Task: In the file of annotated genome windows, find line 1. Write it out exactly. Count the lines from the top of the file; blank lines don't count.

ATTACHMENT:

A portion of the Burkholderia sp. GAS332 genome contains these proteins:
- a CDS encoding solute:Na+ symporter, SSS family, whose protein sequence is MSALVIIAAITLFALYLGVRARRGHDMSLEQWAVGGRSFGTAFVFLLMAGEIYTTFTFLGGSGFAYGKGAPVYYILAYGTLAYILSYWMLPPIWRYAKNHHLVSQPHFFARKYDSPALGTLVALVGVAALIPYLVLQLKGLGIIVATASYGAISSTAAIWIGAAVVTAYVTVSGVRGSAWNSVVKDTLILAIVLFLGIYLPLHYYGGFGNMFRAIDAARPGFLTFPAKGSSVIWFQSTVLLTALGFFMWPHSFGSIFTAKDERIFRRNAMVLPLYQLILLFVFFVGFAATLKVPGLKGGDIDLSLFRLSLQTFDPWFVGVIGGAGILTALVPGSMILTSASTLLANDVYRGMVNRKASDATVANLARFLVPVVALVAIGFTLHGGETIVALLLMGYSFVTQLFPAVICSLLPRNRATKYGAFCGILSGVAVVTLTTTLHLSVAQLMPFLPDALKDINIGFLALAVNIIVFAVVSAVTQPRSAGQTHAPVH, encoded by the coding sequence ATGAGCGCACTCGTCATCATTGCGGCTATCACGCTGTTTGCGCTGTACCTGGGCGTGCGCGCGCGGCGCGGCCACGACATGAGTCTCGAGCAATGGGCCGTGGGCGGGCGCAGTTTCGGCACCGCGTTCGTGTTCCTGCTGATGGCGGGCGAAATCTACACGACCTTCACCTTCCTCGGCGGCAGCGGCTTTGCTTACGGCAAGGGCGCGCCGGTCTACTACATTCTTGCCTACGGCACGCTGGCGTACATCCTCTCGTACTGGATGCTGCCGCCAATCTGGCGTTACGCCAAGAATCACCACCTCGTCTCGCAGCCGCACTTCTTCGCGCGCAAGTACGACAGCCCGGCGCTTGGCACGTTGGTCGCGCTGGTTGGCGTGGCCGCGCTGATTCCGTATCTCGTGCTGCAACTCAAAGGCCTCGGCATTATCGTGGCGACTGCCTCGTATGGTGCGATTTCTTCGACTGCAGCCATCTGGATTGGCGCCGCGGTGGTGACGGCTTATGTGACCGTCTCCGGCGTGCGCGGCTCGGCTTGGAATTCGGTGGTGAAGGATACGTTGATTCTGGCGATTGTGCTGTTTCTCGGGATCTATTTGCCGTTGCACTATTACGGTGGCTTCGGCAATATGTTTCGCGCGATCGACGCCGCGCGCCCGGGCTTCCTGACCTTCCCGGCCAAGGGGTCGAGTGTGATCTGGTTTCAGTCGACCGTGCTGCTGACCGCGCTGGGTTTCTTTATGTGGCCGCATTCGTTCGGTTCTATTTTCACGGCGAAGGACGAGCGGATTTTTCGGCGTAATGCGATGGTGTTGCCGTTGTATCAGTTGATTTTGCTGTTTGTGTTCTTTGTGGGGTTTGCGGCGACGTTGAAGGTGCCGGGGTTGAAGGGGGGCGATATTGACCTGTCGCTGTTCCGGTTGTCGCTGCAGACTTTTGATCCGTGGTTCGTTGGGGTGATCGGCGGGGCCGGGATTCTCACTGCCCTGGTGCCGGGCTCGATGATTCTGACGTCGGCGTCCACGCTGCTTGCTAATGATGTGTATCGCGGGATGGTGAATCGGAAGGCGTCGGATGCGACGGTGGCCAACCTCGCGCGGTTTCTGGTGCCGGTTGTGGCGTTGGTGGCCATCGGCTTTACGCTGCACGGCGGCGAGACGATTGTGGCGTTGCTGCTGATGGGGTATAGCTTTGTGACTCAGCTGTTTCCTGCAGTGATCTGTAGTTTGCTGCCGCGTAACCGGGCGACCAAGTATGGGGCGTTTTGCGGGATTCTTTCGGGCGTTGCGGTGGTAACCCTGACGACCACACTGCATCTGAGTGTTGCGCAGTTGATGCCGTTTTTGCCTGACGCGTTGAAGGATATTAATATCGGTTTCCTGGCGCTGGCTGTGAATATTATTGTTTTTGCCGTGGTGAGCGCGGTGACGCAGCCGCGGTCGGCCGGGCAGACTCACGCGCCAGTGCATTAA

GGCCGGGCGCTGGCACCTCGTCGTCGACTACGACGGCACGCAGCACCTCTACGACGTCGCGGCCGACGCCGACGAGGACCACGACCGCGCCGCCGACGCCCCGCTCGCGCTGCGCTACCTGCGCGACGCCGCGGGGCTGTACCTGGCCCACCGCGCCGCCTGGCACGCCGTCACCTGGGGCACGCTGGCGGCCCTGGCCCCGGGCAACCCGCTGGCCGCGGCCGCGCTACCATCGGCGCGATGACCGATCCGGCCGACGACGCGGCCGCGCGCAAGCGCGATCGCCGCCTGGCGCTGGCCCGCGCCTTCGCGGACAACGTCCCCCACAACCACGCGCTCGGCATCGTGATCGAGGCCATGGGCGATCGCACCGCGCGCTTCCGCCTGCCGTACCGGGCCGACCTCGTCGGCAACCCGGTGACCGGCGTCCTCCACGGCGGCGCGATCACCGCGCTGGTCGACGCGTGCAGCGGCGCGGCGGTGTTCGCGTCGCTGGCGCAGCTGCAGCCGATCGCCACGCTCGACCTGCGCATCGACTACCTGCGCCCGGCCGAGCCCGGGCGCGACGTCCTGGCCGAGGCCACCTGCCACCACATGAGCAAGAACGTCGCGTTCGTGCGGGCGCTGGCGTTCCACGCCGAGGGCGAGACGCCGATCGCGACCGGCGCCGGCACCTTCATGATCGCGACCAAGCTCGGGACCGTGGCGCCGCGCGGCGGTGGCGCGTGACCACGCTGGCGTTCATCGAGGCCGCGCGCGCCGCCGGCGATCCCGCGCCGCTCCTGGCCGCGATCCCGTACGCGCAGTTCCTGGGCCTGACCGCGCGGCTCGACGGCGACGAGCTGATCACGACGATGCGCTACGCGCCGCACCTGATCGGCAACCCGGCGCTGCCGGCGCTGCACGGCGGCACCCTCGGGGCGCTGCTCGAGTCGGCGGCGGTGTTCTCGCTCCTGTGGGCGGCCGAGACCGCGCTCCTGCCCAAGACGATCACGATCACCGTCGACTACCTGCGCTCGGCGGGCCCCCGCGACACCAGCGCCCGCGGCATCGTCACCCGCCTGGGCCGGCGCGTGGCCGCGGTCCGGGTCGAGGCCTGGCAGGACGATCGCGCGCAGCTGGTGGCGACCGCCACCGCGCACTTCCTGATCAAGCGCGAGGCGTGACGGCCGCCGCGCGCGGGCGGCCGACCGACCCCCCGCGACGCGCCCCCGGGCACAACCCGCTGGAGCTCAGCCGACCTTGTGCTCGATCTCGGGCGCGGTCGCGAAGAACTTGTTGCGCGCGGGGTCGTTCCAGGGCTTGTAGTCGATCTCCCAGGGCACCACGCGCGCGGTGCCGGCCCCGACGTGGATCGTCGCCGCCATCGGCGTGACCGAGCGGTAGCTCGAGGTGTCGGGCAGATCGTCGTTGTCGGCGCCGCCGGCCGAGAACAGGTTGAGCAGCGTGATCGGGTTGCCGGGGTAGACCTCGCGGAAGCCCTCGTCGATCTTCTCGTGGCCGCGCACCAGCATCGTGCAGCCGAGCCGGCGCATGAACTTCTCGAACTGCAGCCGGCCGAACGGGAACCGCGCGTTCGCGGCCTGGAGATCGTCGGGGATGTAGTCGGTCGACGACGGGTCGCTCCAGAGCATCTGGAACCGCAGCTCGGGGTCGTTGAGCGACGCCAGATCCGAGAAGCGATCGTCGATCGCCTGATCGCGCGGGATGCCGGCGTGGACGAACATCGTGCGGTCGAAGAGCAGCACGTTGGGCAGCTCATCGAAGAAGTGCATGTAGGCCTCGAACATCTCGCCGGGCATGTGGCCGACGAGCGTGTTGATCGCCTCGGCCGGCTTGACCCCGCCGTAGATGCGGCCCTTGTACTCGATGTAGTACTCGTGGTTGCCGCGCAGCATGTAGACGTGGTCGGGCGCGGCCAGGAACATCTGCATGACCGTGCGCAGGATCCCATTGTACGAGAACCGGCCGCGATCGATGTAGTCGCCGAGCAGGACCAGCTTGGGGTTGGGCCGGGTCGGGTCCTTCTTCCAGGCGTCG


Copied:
A portion of the Burkholderia sp. GAS332 genome contains these proteins: